Let's face it, no one plans on having bad credit. Aside from a few bad apples, the vast majority of consumers never set out with the intention of acquiring debt and failing to pay it off according to terms. Instead, most consumers who develop bad credit do so as a result of some unfortunate circumstance such as a job loss, an illness, divorce, etc. Even those consumers who find themselves swimming in collection accounts as a result of poor financial planning typically do not realize that they have overextended themselves financially until they have already bitten off more than they can chew.
One of my favorite sayings is the HOPE4USA slogan, "Bad credit happens to good people all the time." The reason why this statement means so much to me is because it is 100% true. Whether a person is facing credit problems due to bad luck or bad decisions, that does not mean that he or she is a bad person. Everyone deserves a second chance.
Cleaning Up Past Mistakes
Unfortunately, when most consumers set out to begin cleaning up their past credit mistakes they do it wrong. I cannot count how many consumers have expressed their frustration to me over the years after they paid off a pile of old collection accounts and their credit scores remained low - often even lower than they were initially. The fact that most consumers fail to understand is that paying off or settling collection accounts generally will not do anything to improve credit scores.
Why Paying Collections Doesn't Raise Credit Scores
The FICO credit scoring models currently in use by lenders do not reward consumers for paying off collection accounts. Current versions of FICO are much more concerned with the fact that a collection occurred in the first place than they are with the balance of the account. In fact, a collection account will have virtually the same negative impact upon a consumer's credit scores whether the balance is $2,000 or $0. (Defaulted credit card accounts are typically the exception to this rule.)
The purpose of a FICO credit score, also known as the design objective, is to predict the likelihood that a consumer will become 90 days past due on any of his/her credit obligations within the next 2 years. Current FICO credit scoring models are built with the assumption that a consumer who had collection accounts in the past is still likely to be 90 days late on an account in the future. Therefore, the presence of a collection account - regardless of the balance - is going to have a negative credit score impact.
Change on the Horizon?
FICO 9, the most recent credit scoring model released by FICO was designed to treat $0 balance collection accounts very differently than they have been treated in the past. The new scoring model was built with scoring logic to completely ignore collections with $0 balances. The result? Consumers who settle or pay their collection accounts could potentially see a massive score increase under the new scoring model.
Before you get too excited it is important to realize that it will likely be many years before FICO 9 is widely adopted by lenders - if it is even adopted at all. Check out my previous article, "Why You Shouldn't Be Too Excited About the New FICO 9 Scoring System...Yet" for more details. If lenders are not using the new scoring model then it is impossible for consumers to see any benefit from the new scoring logic.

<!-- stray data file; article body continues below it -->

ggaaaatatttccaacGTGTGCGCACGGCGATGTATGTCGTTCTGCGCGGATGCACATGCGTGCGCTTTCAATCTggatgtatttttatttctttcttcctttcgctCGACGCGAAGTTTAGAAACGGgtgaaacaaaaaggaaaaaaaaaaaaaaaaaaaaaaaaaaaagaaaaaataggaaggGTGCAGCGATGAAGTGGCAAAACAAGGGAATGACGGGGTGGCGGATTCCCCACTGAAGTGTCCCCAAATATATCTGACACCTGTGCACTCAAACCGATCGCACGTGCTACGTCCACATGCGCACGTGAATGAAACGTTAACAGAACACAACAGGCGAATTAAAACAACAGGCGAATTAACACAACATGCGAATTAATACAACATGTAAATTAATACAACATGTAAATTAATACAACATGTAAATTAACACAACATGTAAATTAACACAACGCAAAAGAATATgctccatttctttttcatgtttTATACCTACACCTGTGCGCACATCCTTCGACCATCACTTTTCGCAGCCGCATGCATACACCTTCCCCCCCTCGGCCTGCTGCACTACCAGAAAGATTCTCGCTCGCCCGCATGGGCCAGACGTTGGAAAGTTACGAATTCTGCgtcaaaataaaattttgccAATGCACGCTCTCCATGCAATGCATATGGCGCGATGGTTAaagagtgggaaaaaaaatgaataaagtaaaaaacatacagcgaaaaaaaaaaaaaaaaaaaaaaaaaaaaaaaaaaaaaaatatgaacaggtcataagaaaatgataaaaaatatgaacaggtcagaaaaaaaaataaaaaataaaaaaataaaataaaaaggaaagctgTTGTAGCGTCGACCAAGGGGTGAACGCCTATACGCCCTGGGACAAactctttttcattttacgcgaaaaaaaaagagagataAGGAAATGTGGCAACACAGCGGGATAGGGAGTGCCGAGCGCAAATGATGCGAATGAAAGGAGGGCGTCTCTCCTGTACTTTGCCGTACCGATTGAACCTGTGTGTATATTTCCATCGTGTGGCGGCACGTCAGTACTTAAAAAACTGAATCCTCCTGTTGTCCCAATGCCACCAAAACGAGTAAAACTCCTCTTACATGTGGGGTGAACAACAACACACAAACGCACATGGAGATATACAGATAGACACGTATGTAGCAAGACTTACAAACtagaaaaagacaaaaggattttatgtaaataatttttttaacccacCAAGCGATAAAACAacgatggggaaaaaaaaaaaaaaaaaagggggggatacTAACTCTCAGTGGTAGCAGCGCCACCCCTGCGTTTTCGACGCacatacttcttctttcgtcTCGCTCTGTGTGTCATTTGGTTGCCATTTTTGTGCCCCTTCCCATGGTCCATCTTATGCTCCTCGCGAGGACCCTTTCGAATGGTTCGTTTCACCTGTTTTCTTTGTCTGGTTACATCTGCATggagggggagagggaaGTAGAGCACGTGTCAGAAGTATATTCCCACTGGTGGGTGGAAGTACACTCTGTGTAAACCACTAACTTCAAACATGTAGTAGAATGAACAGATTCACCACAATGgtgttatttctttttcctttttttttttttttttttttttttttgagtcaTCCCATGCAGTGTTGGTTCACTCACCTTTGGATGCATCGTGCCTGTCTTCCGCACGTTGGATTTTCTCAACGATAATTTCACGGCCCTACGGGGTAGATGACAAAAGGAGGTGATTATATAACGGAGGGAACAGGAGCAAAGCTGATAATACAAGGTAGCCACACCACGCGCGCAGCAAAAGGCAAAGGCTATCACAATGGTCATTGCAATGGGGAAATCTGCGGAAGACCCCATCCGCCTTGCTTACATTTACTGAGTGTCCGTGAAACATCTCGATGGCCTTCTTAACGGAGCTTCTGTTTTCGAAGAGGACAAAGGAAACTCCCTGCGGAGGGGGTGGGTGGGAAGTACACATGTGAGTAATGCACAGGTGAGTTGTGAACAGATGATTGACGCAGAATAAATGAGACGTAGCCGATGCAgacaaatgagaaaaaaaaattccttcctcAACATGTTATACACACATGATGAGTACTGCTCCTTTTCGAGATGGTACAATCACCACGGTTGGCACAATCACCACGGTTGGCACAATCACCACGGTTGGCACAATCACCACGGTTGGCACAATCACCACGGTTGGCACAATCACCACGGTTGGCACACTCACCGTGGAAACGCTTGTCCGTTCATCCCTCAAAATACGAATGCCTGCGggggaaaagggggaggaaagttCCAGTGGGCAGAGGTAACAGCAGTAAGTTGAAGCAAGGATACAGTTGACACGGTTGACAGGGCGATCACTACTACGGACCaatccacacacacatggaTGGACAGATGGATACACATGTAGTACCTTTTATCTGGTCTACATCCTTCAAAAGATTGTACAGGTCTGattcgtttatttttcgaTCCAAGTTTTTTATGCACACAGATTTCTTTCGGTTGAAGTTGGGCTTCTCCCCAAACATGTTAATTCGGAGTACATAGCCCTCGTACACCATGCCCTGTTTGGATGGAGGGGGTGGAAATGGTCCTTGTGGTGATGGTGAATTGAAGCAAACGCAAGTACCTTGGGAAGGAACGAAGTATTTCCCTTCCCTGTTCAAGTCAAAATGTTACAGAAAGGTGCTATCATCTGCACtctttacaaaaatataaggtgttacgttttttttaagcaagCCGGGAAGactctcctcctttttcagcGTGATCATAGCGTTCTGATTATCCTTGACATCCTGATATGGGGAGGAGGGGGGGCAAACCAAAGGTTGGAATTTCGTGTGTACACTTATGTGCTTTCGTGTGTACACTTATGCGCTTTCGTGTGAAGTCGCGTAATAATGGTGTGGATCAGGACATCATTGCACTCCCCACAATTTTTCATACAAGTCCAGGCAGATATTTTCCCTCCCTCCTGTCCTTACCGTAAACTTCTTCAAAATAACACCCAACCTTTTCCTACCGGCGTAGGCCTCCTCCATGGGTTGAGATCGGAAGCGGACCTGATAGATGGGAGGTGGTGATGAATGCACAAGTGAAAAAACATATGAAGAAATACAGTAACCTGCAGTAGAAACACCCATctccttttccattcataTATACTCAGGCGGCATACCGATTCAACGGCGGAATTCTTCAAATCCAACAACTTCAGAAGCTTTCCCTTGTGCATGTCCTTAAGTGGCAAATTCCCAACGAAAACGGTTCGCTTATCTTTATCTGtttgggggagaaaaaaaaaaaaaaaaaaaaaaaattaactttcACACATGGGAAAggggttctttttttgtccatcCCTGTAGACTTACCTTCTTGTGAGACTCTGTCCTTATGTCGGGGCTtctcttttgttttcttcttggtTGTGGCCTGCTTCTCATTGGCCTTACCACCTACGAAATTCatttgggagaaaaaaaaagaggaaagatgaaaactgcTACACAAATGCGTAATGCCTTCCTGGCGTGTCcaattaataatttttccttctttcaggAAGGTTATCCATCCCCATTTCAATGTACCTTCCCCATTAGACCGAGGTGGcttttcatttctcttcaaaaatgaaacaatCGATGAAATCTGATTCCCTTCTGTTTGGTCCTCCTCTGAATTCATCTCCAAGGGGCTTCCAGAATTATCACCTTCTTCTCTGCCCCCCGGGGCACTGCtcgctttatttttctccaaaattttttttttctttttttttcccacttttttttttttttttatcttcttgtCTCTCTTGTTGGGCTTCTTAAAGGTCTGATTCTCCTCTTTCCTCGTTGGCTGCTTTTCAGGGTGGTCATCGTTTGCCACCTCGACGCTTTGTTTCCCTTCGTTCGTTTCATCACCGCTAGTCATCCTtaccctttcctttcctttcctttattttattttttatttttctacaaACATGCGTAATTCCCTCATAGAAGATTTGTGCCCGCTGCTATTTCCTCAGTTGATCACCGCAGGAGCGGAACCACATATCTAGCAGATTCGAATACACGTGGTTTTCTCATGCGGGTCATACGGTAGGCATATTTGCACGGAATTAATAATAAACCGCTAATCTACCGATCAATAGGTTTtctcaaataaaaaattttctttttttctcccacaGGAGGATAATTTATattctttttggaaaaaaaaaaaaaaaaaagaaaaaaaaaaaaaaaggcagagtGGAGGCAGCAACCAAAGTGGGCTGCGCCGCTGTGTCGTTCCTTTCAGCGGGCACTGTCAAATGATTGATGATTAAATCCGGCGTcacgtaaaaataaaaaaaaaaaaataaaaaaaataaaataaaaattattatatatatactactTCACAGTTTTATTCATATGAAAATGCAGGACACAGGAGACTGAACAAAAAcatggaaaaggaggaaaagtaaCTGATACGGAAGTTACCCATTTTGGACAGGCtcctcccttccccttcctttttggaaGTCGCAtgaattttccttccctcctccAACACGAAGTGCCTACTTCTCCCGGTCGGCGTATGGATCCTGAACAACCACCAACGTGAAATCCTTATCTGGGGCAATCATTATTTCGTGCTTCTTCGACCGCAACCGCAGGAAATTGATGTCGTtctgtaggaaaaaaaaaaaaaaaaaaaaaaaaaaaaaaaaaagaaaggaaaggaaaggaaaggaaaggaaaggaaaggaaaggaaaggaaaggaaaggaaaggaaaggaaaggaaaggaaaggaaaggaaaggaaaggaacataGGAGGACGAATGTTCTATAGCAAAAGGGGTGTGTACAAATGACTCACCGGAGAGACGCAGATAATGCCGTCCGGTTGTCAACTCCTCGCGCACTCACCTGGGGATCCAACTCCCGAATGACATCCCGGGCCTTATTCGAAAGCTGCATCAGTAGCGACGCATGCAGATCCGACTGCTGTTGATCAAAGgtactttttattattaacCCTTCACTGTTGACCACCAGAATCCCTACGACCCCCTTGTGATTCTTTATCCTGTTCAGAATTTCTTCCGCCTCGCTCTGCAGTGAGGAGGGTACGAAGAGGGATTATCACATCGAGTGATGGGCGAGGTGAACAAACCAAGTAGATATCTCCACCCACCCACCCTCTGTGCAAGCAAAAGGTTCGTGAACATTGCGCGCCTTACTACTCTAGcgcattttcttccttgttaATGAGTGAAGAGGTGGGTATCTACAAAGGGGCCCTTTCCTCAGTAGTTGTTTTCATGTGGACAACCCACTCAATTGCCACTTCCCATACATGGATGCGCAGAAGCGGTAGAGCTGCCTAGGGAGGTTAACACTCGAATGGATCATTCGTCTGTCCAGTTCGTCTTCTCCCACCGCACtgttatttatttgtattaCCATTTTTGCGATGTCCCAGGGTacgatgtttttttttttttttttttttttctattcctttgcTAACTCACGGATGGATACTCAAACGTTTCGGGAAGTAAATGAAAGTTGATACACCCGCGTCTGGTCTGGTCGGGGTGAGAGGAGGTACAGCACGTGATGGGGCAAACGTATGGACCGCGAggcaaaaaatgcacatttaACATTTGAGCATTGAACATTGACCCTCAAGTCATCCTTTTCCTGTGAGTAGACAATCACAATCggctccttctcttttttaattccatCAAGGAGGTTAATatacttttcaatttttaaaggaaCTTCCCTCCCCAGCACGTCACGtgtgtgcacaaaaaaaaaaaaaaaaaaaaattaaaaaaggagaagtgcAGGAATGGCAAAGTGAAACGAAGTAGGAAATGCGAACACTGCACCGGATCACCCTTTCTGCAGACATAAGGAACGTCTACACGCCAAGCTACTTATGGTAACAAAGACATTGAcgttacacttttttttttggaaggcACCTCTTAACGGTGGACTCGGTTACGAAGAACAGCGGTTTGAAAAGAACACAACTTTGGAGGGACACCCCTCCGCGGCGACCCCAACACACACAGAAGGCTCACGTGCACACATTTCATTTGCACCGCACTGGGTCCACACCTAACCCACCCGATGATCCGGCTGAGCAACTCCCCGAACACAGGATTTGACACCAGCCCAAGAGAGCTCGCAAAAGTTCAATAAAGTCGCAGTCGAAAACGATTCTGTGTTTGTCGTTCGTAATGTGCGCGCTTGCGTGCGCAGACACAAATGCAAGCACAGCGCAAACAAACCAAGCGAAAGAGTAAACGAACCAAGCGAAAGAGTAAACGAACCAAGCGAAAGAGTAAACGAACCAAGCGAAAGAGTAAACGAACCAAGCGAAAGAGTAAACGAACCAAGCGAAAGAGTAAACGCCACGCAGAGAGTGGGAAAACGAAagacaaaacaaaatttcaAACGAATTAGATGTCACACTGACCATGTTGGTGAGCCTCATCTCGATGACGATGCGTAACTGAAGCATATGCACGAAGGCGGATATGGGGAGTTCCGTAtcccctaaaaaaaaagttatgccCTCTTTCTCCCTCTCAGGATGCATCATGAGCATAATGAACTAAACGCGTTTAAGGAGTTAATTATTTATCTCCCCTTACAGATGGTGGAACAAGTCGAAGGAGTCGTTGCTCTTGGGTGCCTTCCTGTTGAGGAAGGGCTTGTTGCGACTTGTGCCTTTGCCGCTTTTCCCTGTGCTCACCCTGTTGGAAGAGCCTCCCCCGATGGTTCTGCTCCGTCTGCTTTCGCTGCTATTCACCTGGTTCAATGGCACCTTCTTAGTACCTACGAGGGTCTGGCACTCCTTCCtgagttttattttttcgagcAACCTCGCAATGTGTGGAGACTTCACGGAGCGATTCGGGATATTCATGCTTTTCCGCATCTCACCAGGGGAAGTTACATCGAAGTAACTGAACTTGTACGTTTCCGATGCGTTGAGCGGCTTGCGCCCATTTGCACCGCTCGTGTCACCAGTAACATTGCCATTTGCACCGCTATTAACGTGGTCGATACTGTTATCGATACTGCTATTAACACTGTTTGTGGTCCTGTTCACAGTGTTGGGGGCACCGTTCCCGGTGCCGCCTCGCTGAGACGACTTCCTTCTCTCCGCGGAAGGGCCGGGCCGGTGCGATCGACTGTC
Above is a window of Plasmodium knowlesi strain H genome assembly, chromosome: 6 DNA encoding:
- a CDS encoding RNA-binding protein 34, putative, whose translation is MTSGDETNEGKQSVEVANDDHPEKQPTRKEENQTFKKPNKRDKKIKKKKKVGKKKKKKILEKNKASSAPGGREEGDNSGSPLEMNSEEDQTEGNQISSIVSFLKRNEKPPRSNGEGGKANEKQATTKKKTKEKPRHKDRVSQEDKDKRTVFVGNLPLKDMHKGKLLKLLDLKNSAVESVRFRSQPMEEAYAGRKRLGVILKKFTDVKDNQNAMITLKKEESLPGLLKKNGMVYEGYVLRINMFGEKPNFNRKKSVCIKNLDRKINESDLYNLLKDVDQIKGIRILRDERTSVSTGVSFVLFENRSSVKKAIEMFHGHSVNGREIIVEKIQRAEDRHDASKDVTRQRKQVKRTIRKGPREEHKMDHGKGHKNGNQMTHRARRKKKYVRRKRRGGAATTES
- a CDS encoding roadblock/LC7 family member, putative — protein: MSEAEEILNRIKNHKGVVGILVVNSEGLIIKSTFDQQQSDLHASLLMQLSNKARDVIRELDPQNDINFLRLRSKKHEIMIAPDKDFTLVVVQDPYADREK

What Should I Do?
If you believe that the fact that settling your collection accounts will not likely help your credit scores is a good reason to ignore the accounts, you may want to think again. Unpaid collection accounts have the potential to come with a lot of nasty consequences. Lawsuits, judgments, and wage garnishments are a few of the unpleasant side effects that often accompany unpaid debts. Settling past due accounts can be a very smart move, though it may be advisable to consult with a reputable professional for help and guidance before you get started
Where to Begin
It is important not to become overwhelmed when you make the decision to begin trying to fix past credit issues. The best place to start is to get a copy of all 3 of your credit reports (and possibly your scores as well). You can access a free credit report from each of the 3 major credit bureaus every year at www.annualcreditreport.com. Credit scores are not free, but you can often access them as part of a free or inexpensive trial to a credit monitoring service. CLICK HERE to compare trial offers which offer 3-credit scores.
Once you have your reports, review them thoroughly for mistakes. Credit mistakes happen more commonly than many consumers realize. In fact, the FTC estimates that over 40 million consumers may have errors on their credit reports.
When reviewing accounts for errors remember that all aspects of the account (i.e. balance, date opened, date of last activity, etc.) should be correct. If errors are discovered you have the right according to the Fair Credit Reporting Act to dispute those errors. You can dispute credit errors on your own or with the help of a professional. CLICK HERE for a great, free Credit Repair Toolkit to help you get started or you can schedule a no-obligation credit analysis with a HOPE4USA Credit Expert.
Michelle Black is an author and a credit expert with over a decade of experience, the credit blogger at HOPE4USA.com, a recognized credit expert on talk shows and podcasts nationwide, a contributor to the Wealth Section of Fort Mill Magazine, and a regularly featured speaker at seminars up and down the East Coast. She is an expert on improving credit scores, credit reporting, correcting credit errors, budgeting, and recovering from identity theft. You can connect with Michelle on the HOPE Facebook page by clicking here.